There are at least three transformations taking place in the marketing industry today, and your agency's survival might depend on how far along the curve your transformation has progressed.
The first is brand transformation. This takes place when an experience is so rich, compelling and useful that its very usage transforms entire perceptions of a brand. In essence, the experience is the brand. This is quite distinct from what marketers call "brand experiences"—which are often just events or demos. A brand transformation occurs only when an experience reinfuses the brand with meaning through its actual use.
My current favorite example of brand transformation is Nike iD. Nike iD isn't an ad campaign. It's Nike, through technology and advanced manufacturing capabilities, offering consumers the option of designing their own products. The very usage of nikeid.com will transform the Nike brand over time. Nike will become known as a brand that offers unprecedented customer control in the area of performance athletic apparel.
Contrast Nike iD with Subservient Chicken, the darling of the award shows. Subservient Chicken is a brilliant piece of communication. It's an entirely novel and viral way of reinforcing the brand positioning of Burger King—"Have it your way." But it's not a brand transformation. Subservient Chicken isn't something you actually use. You experience it, you have a laugh, you are reminded of Burger King's promise, and perhaps you pass it along to a friend. While Subservient Chicken delivers the promise that Burger King lets you have it your way, Nike iD actually delivers. You design the shoes—your way—and with the click of a mouse, the sale is complete. Your perception of Nike is forever changed.
Most agencies are in the business of communicating about brands. It is our job to reinforce the "brand truths" of our clients—as Subservient Chicken does brilliantly. But occasionally, agency work aspires to this even higher level of brand transformation. Looking at our own portfolio, I can point to other times when this has occurred: The Purina Cat Chow brand was transformed by introducing mentors for pet owners on catchow.com and subsequently using the mentors as a focal point in offline branding. Or the Reuters sign in Times Square, where digital technology creates the illusion of a cable news station operating on autopilot. Other examples are all around us. Think about how iTunes transformed Apple, or how Dell's "build to order" process transformed the PC industry.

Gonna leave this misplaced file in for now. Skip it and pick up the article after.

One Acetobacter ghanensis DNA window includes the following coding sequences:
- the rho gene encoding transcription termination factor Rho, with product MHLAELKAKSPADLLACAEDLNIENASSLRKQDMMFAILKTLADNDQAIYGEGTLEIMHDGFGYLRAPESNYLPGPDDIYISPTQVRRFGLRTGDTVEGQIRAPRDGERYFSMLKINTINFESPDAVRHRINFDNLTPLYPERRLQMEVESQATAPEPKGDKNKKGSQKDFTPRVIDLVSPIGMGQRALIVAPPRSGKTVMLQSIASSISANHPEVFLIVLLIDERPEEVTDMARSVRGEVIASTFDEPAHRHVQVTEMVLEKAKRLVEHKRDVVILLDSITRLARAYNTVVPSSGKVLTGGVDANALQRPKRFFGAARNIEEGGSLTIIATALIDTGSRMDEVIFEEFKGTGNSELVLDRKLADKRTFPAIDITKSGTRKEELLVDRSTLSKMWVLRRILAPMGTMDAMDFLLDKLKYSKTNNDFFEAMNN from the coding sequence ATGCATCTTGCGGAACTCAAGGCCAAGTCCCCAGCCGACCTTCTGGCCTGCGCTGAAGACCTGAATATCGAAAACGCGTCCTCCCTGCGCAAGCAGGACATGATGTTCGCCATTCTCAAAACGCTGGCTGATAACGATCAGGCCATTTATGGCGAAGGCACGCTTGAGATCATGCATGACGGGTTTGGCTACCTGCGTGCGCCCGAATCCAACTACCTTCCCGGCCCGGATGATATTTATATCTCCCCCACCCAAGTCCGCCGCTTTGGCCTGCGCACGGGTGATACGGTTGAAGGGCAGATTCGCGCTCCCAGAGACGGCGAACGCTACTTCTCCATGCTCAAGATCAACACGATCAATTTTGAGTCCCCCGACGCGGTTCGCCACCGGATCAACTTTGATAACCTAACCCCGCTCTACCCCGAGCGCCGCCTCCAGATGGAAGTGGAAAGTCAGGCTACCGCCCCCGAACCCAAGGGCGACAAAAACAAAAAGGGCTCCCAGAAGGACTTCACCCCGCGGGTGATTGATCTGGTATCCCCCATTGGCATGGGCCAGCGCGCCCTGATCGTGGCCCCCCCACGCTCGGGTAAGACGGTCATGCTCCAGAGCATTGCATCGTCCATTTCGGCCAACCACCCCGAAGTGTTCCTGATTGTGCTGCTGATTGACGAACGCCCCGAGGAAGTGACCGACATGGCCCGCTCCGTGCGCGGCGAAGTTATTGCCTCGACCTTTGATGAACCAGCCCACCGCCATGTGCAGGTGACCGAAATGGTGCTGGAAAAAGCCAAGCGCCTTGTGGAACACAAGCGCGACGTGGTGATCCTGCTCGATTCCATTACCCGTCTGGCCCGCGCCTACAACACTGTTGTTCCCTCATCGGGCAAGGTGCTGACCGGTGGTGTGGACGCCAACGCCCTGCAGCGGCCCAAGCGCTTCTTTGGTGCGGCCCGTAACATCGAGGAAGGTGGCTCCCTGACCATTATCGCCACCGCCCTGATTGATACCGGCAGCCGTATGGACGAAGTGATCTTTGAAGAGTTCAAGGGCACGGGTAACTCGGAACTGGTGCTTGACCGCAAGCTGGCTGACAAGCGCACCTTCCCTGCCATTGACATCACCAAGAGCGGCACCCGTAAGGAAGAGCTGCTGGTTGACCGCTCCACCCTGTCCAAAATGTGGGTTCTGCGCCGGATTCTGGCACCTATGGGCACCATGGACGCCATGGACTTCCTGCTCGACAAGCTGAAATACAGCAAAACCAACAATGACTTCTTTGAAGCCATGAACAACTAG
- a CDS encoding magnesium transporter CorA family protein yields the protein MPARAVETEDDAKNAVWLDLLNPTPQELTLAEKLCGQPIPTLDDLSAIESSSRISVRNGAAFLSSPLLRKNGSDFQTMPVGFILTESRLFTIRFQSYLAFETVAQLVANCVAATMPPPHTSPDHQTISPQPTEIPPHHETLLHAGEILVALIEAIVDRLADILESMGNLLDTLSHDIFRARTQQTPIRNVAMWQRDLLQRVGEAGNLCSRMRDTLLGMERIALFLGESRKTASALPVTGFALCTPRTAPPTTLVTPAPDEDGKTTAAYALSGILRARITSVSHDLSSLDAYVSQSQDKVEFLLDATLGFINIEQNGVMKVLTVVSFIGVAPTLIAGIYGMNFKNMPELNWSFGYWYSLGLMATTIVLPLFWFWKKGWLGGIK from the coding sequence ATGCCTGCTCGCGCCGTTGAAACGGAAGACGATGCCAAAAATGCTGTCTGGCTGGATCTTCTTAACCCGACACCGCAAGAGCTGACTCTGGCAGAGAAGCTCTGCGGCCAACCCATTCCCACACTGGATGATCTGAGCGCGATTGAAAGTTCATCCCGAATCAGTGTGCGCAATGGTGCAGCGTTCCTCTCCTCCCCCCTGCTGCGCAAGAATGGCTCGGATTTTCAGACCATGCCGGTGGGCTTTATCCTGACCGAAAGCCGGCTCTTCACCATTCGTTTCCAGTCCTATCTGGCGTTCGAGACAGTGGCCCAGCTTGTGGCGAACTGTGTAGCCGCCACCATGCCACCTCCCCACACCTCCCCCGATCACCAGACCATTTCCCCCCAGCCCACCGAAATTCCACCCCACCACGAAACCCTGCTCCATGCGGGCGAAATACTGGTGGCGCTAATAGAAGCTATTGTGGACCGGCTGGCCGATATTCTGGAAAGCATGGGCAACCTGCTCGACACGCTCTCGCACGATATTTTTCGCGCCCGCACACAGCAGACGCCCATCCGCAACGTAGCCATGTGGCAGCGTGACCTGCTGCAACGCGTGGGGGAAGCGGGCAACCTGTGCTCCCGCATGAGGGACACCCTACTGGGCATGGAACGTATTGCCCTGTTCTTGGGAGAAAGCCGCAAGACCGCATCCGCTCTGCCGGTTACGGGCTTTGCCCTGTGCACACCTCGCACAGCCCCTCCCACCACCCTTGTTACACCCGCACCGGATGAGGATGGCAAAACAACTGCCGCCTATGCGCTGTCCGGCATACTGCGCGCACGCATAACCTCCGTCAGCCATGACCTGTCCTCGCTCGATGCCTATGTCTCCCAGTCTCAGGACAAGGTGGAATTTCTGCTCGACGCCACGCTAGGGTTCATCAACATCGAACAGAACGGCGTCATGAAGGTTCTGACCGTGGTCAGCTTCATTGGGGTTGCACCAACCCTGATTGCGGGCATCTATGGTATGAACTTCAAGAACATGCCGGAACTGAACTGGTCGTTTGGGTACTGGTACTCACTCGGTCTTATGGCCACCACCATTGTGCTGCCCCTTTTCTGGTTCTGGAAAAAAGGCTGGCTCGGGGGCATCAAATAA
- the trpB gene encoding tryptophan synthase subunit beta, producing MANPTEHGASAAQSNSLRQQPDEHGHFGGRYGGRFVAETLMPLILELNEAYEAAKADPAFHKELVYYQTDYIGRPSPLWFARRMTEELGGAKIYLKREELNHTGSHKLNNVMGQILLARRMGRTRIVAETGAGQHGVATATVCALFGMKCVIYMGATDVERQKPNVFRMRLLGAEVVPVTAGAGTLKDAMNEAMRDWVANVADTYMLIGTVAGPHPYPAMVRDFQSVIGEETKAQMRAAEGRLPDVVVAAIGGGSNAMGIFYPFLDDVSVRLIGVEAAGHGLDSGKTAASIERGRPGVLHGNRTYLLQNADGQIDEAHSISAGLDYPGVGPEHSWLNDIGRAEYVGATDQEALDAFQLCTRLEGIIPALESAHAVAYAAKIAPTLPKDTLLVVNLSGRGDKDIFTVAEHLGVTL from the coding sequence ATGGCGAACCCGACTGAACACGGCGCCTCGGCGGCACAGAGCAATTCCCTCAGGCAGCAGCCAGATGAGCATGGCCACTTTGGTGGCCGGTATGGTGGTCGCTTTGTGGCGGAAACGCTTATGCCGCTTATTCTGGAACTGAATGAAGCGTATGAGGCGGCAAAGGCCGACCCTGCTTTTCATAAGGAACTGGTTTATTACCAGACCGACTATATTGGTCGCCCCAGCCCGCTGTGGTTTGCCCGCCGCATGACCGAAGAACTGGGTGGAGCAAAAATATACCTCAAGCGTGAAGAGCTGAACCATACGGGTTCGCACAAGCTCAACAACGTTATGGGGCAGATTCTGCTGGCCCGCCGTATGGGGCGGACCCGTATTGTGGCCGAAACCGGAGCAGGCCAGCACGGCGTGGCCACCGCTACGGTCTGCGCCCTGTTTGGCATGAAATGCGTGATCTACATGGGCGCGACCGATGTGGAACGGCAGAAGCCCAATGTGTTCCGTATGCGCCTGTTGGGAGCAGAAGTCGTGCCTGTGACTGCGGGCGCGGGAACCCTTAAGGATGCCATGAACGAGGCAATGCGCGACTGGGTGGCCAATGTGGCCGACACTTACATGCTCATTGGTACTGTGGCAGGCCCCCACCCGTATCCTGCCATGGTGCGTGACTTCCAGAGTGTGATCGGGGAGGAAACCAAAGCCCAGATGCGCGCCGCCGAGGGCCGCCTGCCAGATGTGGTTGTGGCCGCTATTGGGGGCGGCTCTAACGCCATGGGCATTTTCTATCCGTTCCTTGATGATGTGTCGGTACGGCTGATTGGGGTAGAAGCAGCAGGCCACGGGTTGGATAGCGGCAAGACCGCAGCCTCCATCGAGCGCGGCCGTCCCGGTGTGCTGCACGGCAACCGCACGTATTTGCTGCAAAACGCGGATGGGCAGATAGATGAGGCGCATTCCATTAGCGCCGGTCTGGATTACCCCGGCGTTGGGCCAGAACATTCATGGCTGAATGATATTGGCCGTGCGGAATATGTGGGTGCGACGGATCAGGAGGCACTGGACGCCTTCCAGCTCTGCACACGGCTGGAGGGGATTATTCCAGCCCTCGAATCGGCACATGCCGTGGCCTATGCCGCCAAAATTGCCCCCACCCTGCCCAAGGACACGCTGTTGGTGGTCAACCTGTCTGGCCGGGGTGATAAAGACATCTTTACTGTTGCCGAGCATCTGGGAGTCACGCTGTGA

Most often, brand transformations (in my definition) are achieved by interactive agencies, since it's the usage of a particular experience that leads to the transformation. And usage is the domain of the "inbound" interactive channel, not "outbound" traditional advertising. In a world where products are commoditized at the speed of light, I believe clients will continue to demand more and more brand transformations. Agencies will be asked to develop work that doesn't just say Brand X is different, but actually makes Brand X different.
This demand is driving the second transformation: that of the agency. Since agencies are in the business of servicing clients, new client demands are now shaping the industry. And the fact of the matter is, traditional advertising is currently commoditized because, among other things, traditional agencies typically cannot deliver brand transformations. In the commoditized world of traditional advertising, just a handful of agencies command an intellectual (or PR) premium based on the exceptional quality of their creative output. The rest are treated as interchangeable commodities by clients and procurement officers, punctuated by constant agency reviews.
One way to get out of the commoditization trap is through transformation. If you think about the agency business in terms of a bell curve—with the least transformed agencies on the left, a big mass of agencies in flux in the middle, and a small group that have made it to the other side—then the key to survival is to move as quickly as possible to the right side of the curve, to the side of transformed, creatively differentiated agencies.
I often wonder which traditional agencies operating today will get around the curve and offer clients work that transforms brands. By definition, this kind of work is multichannel and database-driven, with technology and the customer experience at the core. Yet how many traditional agencies have made investments in building out technology capabilities or truly understand customer engagement—and usage—from a multichannel angle?
The third transformation is within clients themselves. Right now, clients are getting ahead of their agencies. They have a deeper understanding of the need for brand transformation. The fact that they value commoditized agency services less is wholly reflected in the marketplace today, in the compensation agreements and in new slaps across the face—like Hilton's recent demand to own pitch work regardless of whether the agency is hired.
But in our experience, clients themselves occupy their own curve in the transformation scheme. On the left are the commoditized brands fighting for survival. In the middle lie the brands duking it out for second or third or fourth place. And on the right of the curve are the leader brands, the market-share leaders and innovators. Leader brands are already demanding brand transformations and better creative from their agencies. After all, that's why they are the leaders. It's just a matter of time until all clients demand the same.
It will be interesting to see which agencies are still standing in the transformed world unfolding before us.